There is a huge increase in income and wealth for the richest 1%, and a continued decline in income and assets for the poorest 10%. Politically speaking, this is a bombshell.
Articles by Miguel Navascués
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Markets’ indicators are showing a lack of any estimation of risk. To begin with, they are at record highs, although some observers say there is still upside potential. Investors’ perception of risk is very slight or zero and, as a result, the risks are very high for them.
The central banks are still powerful. They can make the financial markets rise or plunge them into the doldrums. But the CBs need to scrutinise the financial system and its systemic risks more closely.
The main problem from today onwards is not that Catalonia obtains independence, because there is zero possibility of that happening. It’s rather the weakening of Spain and Europe. Prime Minister Rajoy has the law on his side, but he is politically weak. He needs to look for back up outside, from Europe. But effective support, not notional.
Spanish bond prices are not reflecting the risk of Catalan secession simply because the foreign economic press doesn’t rate the likelihood of it happening, nor the conflict which will follow 1-O.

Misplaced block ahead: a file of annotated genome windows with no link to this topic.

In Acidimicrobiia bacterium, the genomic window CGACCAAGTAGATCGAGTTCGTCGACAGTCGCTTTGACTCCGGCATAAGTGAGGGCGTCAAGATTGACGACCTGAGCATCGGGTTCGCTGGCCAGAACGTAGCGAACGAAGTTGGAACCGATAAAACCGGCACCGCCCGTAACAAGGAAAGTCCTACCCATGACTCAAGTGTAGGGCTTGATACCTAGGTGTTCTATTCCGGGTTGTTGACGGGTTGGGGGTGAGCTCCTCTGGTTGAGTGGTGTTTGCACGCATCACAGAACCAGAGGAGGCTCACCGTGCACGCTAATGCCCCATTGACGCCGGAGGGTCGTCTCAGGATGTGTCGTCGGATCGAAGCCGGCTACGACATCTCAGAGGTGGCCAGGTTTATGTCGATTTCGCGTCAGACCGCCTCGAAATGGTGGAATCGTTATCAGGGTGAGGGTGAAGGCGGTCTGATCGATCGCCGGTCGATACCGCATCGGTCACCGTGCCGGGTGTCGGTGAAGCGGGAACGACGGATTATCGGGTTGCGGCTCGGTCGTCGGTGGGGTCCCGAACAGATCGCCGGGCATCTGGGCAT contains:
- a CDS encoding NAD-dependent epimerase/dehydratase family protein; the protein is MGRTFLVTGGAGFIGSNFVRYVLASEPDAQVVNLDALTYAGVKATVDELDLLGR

Angela Merkel’s victory in Sunday’s general election in Germany was insufficient and fairly negative for the rest of Europe. For one thing, the Macron Plan, to create fiscal unity, has automatically been pushed back for at least four years.
Unfortunately, the stakes are being upped in this strange and perverse game between Trump and Pyongyang, with increasing possibilities of China becoming involved. A war with North Korea cannot be ruled out.
The problem in Spain’s economy: it’s that productivity is hardly apparent in the breakdown of GDP between the amount of work (number of hours worked) and the residue, which is productivity.
The global economy is not yet back to normal after the crisis. The real figures continue to show that Larry Summers and his “Secular Stagnation” hypothesis are right. We are not strong. And every time we want to break the pessimism, the indicators are weak.
Most of the media has reminded us that on August 9, 2007, BNP Paribas announced it was having problems calculating a reliable net asset value for three mutual funds. So the bank suspended redemptions. The most commonly held view is that this was the beginning – not the origin – of the crisis.